Digitalization has happened gradually over the past few years, but COVID-19 accelerated the trend. The pandemic may be largely over, but that doesn’t necessarily mean consumer preferences will return to where they were before. Most sectors have now embraced technological adoption, and financial planning is no exception.
Digitalization has happened gradually over the past few years, but COVID-19 accelerated the trend. The pandemic may be largely over, but that doesn’t necessarily mean consumer preferences will return to where they were before. Most sectors have now embraced technological adoption, and financial planning is no exception. The traditional financial planning business will need to pivot if clients with insurance and investment needs continue to demand digital channels. I’ll look at some of the most significant trends and whether they will cause financial advisors to perish or push them to evolve.
On one hand, experiencing a global health crisis reminded many people of the importance of life insurance. Around one in three clients who began looking for life insurance after the pandemic hit said that COVID-19 was their primary driving force, according to the BCG/LIMRA Life Insurance Customer Experience Survey in 2020.
Yet this didn’t result in good business for all. Since restrictions from the pandemic meant that seeking out services in person wasn’t an option, many customers turned to technology for financial advice instead of traditional methods.
Insurers had to adapt, and many of them worked on their technology adoption to include features like:
While most of these technologies aren’t new, they’ve only recently started to become their own and enjoy greater adoption. That may be for the best since they provide a better and more convenient customer experience.
Some emerging technologies have replaced the traditional job functions of financial advisors. For instance, consumers can now search for life insurance quotes online or get investment recommendations from a robo-advisor.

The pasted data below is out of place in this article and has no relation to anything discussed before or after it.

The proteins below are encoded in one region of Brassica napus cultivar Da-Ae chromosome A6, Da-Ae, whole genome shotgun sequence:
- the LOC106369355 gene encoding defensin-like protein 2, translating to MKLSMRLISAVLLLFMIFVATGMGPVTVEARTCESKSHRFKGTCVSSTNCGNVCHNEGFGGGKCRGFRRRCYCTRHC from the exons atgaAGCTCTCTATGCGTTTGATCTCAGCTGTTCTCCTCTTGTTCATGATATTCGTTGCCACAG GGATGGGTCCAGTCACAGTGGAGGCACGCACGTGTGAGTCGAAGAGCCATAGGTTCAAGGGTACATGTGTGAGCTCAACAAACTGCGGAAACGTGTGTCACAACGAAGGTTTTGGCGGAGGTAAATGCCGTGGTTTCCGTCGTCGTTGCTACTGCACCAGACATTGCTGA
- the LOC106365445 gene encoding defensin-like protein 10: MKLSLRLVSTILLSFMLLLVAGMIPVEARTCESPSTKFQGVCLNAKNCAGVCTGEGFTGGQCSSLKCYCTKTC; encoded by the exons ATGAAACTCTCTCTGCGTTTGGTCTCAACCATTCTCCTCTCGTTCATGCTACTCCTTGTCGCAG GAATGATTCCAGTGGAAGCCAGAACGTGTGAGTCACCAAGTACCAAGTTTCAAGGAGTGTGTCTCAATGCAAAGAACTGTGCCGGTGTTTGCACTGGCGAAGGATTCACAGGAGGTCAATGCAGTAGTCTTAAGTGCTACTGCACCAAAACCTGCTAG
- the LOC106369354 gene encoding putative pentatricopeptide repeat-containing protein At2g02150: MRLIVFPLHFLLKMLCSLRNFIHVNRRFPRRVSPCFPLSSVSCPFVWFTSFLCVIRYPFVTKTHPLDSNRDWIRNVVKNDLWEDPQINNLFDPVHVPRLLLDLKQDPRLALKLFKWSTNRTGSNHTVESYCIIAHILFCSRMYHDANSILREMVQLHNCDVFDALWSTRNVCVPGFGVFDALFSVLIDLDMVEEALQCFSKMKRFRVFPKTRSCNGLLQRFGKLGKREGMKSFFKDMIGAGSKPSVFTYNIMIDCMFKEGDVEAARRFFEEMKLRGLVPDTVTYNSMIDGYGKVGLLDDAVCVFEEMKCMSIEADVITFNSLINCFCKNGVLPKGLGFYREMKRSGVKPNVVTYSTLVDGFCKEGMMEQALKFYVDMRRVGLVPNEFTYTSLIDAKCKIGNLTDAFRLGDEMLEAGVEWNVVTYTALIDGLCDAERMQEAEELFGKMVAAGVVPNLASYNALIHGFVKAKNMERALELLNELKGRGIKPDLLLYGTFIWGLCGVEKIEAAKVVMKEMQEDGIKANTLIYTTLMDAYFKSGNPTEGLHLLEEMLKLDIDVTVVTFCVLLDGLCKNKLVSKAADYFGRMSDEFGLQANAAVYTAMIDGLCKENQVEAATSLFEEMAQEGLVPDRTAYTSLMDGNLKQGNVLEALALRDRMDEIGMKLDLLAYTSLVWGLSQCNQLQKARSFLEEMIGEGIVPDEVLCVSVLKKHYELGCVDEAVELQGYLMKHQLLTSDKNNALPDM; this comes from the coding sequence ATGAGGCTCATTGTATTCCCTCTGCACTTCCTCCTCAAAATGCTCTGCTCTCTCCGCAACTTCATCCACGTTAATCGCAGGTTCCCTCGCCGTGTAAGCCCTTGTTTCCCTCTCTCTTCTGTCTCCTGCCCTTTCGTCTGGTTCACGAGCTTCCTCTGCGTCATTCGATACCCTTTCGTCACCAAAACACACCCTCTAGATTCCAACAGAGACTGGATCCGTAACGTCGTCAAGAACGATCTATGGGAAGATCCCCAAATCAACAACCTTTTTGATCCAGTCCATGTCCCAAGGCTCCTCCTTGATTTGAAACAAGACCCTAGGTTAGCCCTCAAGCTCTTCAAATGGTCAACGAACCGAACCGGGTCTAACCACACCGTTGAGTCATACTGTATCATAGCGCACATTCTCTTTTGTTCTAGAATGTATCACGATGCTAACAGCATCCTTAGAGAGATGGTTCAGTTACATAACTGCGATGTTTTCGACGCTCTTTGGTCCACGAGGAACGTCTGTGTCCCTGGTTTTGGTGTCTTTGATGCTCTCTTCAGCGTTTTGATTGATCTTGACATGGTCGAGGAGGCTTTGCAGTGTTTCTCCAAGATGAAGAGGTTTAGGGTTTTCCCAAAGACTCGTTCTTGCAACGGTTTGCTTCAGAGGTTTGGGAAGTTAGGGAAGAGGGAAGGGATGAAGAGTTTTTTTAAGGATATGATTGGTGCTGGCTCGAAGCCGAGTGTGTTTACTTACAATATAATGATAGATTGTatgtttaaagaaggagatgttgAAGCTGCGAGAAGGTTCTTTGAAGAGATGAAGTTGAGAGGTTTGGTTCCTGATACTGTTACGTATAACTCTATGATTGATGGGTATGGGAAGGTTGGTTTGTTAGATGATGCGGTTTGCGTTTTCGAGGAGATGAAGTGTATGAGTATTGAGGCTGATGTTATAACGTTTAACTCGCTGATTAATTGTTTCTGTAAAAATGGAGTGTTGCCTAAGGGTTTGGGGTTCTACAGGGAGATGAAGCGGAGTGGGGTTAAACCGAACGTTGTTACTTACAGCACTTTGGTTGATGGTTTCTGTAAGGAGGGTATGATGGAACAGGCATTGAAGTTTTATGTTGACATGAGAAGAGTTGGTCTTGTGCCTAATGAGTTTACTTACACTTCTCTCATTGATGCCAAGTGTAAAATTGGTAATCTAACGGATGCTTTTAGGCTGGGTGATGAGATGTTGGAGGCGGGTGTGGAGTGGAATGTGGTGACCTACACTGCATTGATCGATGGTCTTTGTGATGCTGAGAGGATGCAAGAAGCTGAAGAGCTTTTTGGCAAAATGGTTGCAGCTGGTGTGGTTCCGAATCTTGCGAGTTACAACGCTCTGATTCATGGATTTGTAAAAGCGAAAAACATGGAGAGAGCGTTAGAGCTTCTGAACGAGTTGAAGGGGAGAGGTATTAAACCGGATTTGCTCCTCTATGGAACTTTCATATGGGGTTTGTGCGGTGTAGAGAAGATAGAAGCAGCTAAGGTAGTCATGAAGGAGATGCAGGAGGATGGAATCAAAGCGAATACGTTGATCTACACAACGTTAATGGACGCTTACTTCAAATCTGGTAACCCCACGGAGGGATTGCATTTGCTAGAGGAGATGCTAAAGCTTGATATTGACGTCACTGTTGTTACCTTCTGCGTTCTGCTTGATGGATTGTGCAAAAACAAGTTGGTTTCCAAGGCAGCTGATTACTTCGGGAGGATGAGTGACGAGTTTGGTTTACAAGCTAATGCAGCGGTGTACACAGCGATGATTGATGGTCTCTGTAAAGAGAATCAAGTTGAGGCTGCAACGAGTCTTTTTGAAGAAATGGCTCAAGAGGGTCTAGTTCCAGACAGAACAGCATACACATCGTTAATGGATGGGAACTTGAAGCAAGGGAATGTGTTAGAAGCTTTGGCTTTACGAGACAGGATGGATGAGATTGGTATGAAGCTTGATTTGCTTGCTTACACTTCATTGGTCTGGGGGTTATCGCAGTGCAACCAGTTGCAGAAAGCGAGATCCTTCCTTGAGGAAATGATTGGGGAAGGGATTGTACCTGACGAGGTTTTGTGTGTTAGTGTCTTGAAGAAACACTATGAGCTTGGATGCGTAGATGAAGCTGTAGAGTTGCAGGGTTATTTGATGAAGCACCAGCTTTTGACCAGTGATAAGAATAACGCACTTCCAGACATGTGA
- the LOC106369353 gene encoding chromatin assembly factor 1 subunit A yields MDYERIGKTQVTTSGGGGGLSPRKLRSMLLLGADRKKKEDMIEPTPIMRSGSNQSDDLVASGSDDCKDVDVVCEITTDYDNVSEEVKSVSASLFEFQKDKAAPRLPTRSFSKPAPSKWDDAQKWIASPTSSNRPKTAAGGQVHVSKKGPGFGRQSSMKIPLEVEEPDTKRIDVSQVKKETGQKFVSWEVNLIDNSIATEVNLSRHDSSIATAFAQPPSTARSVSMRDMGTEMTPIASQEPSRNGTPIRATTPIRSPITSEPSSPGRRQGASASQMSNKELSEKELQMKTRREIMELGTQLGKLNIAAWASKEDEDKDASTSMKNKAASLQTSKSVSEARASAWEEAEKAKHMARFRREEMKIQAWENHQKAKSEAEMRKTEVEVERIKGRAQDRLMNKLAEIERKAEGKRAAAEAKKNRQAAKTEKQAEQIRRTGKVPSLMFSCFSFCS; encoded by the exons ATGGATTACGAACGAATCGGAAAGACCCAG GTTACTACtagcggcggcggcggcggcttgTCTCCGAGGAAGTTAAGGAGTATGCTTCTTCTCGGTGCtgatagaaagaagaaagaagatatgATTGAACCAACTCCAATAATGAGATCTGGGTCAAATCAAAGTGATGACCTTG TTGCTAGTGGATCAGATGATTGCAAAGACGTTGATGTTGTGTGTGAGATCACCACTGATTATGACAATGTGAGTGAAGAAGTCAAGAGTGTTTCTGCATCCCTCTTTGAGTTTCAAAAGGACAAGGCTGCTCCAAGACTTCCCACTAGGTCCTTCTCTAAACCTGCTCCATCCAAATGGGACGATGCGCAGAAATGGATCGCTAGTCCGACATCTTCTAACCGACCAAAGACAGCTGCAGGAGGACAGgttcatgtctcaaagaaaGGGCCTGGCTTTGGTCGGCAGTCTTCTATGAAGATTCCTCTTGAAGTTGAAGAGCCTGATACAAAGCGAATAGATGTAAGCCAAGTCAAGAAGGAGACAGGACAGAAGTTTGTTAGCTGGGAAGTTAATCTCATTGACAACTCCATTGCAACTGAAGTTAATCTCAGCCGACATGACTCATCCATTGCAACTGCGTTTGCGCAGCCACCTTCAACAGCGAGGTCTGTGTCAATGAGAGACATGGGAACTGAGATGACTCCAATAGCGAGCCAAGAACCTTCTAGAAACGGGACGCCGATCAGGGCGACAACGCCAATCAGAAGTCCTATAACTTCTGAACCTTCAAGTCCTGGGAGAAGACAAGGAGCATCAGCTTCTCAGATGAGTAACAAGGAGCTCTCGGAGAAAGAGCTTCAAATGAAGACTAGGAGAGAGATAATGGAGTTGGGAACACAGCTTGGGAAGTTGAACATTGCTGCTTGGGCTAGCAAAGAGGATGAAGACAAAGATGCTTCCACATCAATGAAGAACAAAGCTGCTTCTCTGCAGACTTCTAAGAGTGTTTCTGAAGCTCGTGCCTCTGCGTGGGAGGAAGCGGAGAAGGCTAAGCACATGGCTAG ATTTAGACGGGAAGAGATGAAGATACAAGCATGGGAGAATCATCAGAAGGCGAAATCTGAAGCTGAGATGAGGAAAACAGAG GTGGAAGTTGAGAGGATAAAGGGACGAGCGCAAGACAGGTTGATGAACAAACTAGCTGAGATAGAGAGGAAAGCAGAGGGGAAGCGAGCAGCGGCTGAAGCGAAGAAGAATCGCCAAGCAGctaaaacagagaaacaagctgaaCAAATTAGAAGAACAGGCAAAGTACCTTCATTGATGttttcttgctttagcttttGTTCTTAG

However, that doesn’t mean the role of the financial advisory role is disappearing completely. In many cases, technology is helping financial advisors rather than replacing them. Technology can make life insurance simpler to understand, easier to apply for, and more available faster — meaning less administrative work for financial advisors and quicker results for consumers.
During the pandemic, it was common for people to use the internet for research before making a life insurance purchase. But that didn’t mean they wouldn’t speak to a financial advisor at any point in the process. Instead, they’d turn to them at the final stage.
Digitalization also allows customers to get more consistent service. Bank customers may speak to their provider a few times a month (or even a week in some cases), but life insurance/financial advisor doesn't typically involve this kind of regularity. There are fewer touchpoints; typically, only when a consumer first purchases a policy, when they must file a claim, or at the follow-up review which may only occur after around a year. This can mean that customers find it stressful if they need to make a claim, but redesigning the process with technology has the potential to provide a better experience.
I expect financial advisors who can adapt to the situation swiftly and implement these technologies to enjoy increased client conversion rates and customer satisfaction scores. Meanwhile, financial advisors who continued to rely on networking and social events for their prospecting were at a disadvantage.
Research confirms that the need for face-to-face interaction isn’t going anywhere. The BCG/LIMRA survey referenced earlier found that 97% of respondents were happy with the experience of talking to a human advisor about their policy — compared to an 85% satisfaction rate for online correspondence and 79% satisfaction through email. In a similar vein, after understanding the cost and terms and having trustworthy information, speaking with an advisor is ranked as the fourth most important component in easing the purchasing process.
Meanwhile, some of the biggest reasons customers decide not to take out an insurance policy include the inability to locate features (e.g., savings option or long-term care rider), a difficult application process, and being unhappy with the value proposition. This proves that financial advisors are still crucial in the sales process — when they’re competent. Qualities such as being skilled in determining a client's needs, outlining possibilities, and reassuring the client they’ve made the right choice on a policy stand out during the survey.